And no I have never actually recovered a chair before. I did however read a how-to article about how to do it and it seemed fairly easy. And at least I have two chairs – so if I mess up one…
An excerpt from the article and a link to photos of the process is at the end:
Collins started by taking her chair’s measurements – back, arms, seat. She transferred the measurements to her fabric, leaving a bit of extra fabric allowance as Shelton advised.
Next, she tackled the toughest part of any furniture reupholstery project: stripping off the old materials. Using a pronged tool and a hammer, she removed each of the decorative gold tacks holding the vinyl covering in place. It was painstaking work that took most of a four-hour class period. As the vinyl peeled off the seat, secrets the old chair had been harboring for years came tumbling out: plastic chips from a game, a puzzle piece, safety pins, a paper clip, popcorn and an orange “admit one” movie ticket.
What lies beneath
Once the cover was off, Collins could remove old stuffing: horsehair and cotton batting. Shelton says older pieces of furniture often used processed horse or pig hair for cushioning, while more modern pieces may contain synthetic foam. Some of the stuffing materials will be re-used, but Collins will also add some batting to plump up the chair.
She can keep the main zigzag-shaped springs in the seat, but a series of smaller springs will go.
“They don’t do anything but make noise,” Shelton says. Instead, Collins threaded twine between the main springs to produce firmer – and squeak-free – seating.
Strips of jute webbing across the seat back were stapled in place – three vertical strips, one horizontal strip woven between them. Collins covered the springs and back with stuffing – re-using some of the old materials and adding new ones. Finally, the back and seat stuffing were covered with scrap fabric.
A chair is born
With a power stapler, Collins attached her new fabric, piece by piece, to the chair’s wooden frame. With Shelton’s help, she cut the fabric to fit around the chair’s corners, pleating where needed.
Shelton showed her how to first smooth out stuffing, then staple fabric in place. Excess fabric was tucked into seams or was trimmed off.
Collins stapled braided cord along the outlines of the chair frame. Shelton explained that not only would it add a decorative touch, it would also act as a bumper to keep the furniture’s sharp edges from knocking into a wall.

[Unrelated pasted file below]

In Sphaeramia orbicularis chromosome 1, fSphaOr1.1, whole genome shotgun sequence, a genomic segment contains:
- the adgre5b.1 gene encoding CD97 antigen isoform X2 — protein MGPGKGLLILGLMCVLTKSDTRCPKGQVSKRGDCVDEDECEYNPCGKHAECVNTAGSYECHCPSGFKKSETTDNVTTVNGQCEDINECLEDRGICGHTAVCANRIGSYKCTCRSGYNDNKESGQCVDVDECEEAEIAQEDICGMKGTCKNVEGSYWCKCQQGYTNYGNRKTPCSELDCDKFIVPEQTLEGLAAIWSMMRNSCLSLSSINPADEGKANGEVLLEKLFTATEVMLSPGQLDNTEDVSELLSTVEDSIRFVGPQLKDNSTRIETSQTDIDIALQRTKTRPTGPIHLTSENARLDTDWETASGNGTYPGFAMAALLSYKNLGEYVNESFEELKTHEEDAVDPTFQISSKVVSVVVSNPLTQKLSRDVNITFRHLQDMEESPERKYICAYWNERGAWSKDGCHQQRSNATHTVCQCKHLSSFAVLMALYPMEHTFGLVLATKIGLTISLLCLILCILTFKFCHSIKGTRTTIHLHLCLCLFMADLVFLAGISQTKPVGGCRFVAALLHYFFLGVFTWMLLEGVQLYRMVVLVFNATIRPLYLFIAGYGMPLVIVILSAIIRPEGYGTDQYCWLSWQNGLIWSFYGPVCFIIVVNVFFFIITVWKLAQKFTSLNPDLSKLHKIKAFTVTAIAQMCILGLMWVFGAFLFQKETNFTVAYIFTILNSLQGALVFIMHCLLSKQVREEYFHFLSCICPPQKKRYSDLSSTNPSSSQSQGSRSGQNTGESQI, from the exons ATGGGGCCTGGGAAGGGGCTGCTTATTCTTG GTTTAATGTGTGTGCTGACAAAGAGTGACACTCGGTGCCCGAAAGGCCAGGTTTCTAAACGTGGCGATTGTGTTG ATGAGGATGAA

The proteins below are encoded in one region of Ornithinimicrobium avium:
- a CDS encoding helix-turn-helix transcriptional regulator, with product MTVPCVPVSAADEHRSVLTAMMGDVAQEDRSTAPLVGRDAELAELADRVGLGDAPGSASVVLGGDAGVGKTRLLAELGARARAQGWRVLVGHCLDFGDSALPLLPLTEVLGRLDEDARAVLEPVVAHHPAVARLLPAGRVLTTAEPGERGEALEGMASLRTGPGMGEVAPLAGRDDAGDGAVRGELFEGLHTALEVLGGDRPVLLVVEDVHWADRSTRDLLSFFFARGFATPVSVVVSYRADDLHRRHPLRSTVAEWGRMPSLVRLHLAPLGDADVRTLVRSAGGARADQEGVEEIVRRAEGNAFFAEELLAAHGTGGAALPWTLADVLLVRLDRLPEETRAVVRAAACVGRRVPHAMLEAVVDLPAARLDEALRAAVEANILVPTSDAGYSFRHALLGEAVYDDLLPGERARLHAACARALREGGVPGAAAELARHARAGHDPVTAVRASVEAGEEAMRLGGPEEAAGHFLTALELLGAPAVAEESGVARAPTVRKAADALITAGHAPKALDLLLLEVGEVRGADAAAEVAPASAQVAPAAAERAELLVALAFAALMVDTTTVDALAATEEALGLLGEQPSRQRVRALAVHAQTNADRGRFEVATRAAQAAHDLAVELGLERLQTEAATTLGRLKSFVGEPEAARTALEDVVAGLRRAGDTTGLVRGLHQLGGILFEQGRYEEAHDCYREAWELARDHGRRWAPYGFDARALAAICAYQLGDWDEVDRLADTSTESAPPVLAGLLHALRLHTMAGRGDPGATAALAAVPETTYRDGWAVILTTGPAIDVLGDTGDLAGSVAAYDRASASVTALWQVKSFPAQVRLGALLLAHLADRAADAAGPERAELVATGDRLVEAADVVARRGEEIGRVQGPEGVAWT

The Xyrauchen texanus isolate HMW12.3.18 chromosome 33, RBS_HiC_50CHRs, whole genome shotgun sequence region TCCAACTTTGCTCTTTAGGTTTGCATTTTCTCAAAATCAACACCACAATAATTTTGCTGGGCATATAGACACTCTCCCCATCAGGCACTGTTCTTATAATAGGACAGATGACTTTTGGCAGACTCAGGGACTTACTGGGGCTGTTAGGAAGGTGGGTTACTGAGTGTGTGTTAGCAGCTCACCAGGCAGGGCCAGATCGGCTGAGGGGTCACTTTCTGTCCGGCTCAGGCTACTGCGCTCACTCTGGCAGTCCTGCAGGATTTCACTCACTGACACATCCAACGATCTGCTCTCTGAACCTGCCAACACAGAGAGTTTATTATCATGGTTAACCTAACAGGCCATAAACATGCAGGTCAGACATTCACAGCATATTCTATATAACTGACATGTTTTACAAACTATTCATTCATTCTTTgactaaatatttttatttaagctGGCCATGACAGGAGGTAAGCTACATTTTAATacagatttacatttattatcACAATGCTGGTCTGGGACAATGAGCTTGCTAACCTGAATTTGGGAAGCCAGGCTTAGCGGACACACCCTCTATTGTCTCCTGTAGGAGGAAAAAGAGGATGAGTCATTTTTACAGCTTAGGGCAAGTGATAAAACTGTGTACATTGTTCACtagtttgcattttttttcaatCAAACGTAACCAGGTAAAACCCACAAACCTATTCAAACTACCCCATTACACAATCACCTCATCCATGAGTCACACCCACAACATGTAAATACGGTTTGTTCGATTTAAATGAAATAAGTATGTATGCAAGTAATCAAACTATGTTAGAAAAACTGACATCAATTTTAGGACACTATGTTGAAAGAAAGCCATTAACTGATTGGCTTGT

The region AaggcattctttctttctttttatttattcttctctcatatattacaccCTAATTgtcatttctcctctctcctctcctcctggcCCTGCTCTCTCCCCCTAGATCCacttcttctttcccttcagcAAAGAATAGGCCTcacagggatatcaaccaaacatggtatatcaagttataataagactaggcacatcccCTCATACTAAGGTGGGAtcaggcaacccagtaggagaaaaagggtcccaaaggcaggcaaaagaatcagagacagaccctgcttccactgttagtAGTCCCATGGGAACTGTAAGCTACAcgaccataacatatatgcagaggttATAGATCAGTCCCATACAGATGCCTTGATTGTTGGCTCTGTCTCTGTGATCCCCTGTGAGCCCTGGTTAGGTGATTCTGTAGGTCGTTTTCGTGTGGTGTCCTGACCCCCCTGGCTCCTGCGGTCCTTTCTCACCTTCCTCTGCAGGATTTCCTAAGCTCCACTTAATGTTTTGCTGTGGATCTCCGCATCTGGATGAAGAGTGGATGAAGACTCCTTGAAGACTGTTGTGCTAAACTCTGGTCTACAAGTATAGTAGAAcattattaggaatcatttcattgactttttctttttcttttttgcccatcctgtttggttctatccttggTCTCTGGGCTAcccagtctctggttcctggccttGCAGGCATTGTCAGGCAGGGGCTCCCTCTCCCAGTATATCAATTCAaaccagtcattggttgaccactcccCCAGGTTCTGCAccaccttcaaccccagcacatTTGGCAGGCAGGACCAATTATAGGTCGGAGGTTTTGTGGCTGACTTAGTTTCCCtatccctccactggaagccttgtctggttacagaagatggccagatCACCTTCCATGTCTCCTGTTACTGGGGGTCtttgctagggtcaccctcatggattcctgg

Collins used workshop tools to cover buttons in her chair fabric, then sewed the buttons to the seat back with a giant needle.
“Buttons have a purpose,” Shelton explains. “They’re not just decorative. They help form the seat back for your shoulders and lower back.”
The chair’s skirt was constructed using six pages of instructions that Shelton developed. She hopes to have her secret skirt method published in an upholstery journal.
Using a curved needle and thread, Collins sewed the skirt to the seat fabric. Stitches hid behind the braided cord.
When she finished, other students gathered to admire Collins’ work.
But Collins was already thinking about her next project.
“I’m totally hooked,” she says.
Photo gallery of Wendy Collins creating her new chair.
LEARN HOW TO DO IT YOURSELF
The next session of Alyce Shelton’s upholstery class at Bates Technical College starts in September. Students can choose from a daytime or evening class.
The cost for one 14-week session is $315 (a slight increase from this year).
For information on how to register, call 253-680-7300.
THE COST OF A MAKEOVER
Here’s what Wendy Collins paid for materials to reupholster her chair.
• Old armchair: free
• Green chenille fabric: $13
• Braided cord: $10.50
• Striped accent fabric: $11
• Cotton and polyester batting: $1
• Class time (at about $21 per class): $63
TOTAL COST: $98.50
“Singer Upholstery Basics,” Creative Publishing International, $16.95 (1997)